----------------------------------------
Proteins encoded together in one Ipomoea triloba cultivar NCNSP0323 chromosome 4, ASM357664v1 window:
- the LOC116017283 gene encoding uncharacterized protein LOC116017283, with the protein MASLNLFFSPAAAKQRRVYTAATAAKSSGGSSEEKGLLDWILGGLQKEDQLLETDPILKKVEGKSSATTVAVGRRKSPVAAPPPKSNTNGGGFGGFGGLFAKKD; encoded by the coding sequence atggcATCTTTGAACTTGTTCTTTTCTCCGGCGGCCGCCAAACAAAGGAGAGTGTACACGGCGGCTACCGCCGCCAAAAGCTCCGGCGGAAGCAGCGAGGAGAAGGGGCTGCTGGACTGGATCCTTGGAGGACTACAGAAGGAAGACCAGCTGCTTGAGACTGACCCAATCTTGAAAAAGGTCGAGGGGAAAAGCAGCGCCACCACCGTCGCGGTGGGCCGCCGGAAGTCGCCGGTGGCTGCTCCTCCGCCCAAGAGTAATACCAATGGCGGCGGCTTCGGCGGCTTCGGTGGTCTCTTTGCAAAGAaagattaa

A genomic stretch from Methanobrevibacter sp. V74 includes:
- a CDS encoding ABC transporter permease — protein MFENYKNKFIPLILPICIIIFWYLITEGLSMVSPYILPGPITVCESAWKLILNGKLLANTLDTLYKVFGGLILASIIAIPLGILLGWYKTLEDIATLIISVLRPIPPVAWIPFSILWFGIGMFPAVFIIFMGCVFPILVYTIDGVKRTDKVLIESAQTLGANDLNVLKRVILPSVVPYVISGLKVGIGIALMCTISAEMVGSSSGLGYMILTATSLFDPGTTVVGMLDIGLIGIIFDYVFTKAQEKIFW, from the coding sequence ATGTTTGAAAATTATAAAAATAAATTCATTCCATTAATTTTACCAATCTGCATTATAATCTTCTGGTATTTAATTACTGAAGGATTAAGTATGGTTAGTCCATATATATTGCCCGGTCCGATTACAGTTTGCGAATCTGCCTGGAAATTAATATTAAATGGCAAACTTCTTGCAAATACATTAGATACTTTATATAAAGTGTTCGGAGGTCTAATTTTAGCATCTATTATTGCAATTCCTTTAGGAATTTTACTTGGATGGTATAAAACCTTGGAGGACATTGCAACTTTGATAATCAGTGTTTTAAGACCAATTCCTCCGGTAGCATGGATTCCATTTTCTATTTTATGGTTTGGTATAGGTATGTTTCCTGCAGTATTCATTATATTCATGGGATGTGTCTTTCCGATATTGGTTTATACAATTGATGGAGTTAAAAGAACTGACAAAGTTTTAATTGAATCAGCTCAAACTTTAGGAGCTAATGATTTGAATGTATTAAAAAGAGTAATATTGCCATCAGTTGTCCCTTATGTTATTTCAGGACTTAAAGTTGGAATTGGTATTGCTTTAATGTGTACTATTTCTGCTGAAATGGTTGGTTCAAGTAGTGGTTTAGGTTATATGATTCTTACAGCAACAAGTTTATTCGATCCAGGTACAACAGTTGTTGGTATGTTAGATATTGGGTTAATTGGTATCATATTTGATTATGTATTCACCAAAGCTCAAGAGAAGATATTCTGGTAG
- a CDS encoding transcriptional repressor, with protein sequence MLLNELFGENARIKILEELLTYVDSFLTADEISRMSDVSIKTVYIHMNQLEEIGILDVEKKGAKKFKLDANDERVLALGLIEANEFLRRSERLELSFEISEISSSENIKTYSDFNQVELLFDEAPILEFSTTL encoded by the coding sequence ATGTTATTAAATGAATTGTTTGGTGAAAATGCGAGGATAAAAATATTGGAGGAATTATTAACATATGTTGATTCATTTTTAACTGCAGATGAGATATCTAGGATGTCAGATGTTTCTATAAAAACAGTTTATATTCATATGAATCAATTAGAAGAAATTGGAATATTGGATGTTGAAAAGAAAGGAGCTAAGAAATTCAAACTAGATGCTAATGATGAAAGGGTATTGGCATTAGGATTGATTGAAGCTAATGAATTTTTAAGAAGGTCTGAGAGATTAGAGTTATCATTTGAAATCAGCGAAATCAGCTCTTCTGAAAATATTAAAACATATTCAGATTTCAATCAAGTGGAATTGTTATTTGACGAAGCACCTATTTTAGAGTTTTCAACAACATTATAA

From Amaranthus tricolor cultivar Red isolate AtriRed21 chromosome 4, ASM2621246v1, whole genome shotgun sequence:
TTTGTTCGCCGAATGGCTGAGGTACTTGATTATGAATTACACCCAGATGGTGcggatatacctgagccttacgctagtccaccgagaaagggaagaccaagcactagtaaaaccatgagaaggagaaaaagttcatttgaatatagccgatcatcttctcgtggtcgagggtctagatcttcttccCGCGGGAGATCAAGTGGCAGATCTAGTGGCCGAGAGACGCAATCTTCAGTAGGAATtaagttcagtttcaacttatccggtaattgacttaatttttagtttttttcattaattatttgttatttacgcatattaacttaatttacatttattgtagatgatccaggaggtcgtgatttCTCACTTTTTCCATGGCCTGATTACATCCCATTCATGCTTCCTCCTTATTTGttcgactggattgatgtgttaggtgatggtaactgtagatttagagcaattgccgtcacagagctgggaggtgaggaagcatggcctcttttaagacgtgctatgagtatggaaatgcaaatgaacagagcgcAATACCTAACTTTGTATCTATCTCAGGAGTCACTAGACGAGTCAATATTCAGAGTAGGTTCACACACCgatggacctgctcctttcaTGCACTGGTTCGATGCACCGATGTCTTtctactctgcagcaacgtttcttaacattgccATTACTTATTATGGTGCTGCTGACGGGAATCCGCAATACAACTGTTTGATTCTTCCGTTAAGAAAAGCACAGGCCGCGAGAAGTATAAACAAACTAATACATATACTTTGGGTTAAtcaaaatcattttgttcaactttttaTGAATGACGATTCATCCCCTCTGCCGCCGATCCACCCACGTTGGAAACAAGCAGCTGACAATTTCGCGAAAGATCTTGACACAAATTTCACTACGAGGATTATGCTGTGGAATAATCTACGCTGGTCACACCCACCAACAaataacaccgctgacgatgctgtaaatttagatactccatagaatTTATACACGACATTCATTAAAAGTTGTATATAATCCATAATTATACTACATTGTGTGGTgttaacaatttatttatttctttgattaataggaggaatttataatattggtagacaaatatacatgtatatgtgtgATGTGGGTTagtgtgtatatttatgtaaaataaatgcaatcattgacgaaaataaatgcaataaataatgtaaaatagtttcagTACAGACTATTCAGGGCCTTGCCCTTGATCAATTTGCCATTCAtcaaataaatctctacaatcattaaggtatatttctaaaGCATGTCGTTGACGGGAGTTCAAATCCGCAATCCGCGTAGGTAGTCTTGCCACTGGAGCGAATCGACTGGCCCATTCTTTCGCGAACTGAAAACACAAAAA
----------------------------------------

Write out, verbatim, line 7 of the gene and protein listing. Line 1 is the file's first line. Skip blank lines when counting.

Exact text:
TTTGTTCGCCGAATGGCTGAGGTACTTGATTATGAATTACACCCAGATGGTGcggatatacctgagccttacgctagtccaccgagaaagggaagaccaagcactagtaaaaccatgagaaggagaaaaagttcatttgaatatagccgatcatcttctcgtggtcgagggtctagatcttcttccCGCGGGAGATCAAGTGGCAGATCTAGTGGCCGAGAGACGCAATCTTCAGTAGGAATtaagttcagtttcaacttatccggtaattgacttaatttttagtttttttcattaattatttgttatttacgcatattaacttaatttacatttattgtagatgatccaggaggtcgtgatttCTCACTTTTTCCATGGCCTGATTACATCCCATTCATGCTTCCTCCTTATTTGttcgactggattgatgtgttaggtgatggtaactgtagatttagagcaattgccgtcacagagctgggaggtgaggaagcatggcctcttttaagacgtgctatgagtatggaaatgcaaatgaacagagcgcAATACCTAACTTTGTATCTATCTCAGGAGTCACTAGACGAGTCAATATTCAGAGTAGGTTCACACACCgatggacctgctcctttcaTGCACTGGTTCGATGCACCGATGTCTTtctactctgcagcaacgtttcttaacattgccATTACTTATTATGGTGCTGCTGACGGGAATCCGCAATACAACTGTTTGATTCTTCCGTTAAGAAAAGCACAGGCCGCGAGAAGTATAAACAAACTAATACATATACTTTGGGTTAAtcaaaatcattttgttcaactttttaTGAATGACGATTCATCCCCTCTGCCGCCGATCCACCCACGTTGGAAACAAGCAGCTGACAATTTCGCGAAAGATCTTGACACAAATTTCACTACGAGGATTATGCTGTGGAATAATCTACGCTGGTCACACCCACCAACAaataacaccgctgacgatgctgtaaatttagatactccatagaatTTATACACGACATTCATTAAAAGTTGTATATAATCCATAATTATACTACATTGTGTGGTgttaacaatttatttatttctttgattaataggaggaatttataatattggtagacaaatatacatgtatatgtgtgATGTGGGTTagtgtgtatatttatgtaaaataaatgcaatcattgacgaaaataaatgcaataaataatgtaaaatagtttcagTACAGACTATTCAGGGCCTTGCCCTTGATCAATTTGCCATTCAtcaaataaatctctacaatcattaaggtatatttctaaaGCATGTCGTTGACGGGAGTTCAAATCCGCAATCCGCGTAGGTAGTCTTGCCACTGGAGCGAATCGACTGGCCCATTCTTTCGCGAACTGAAAACACAAAAA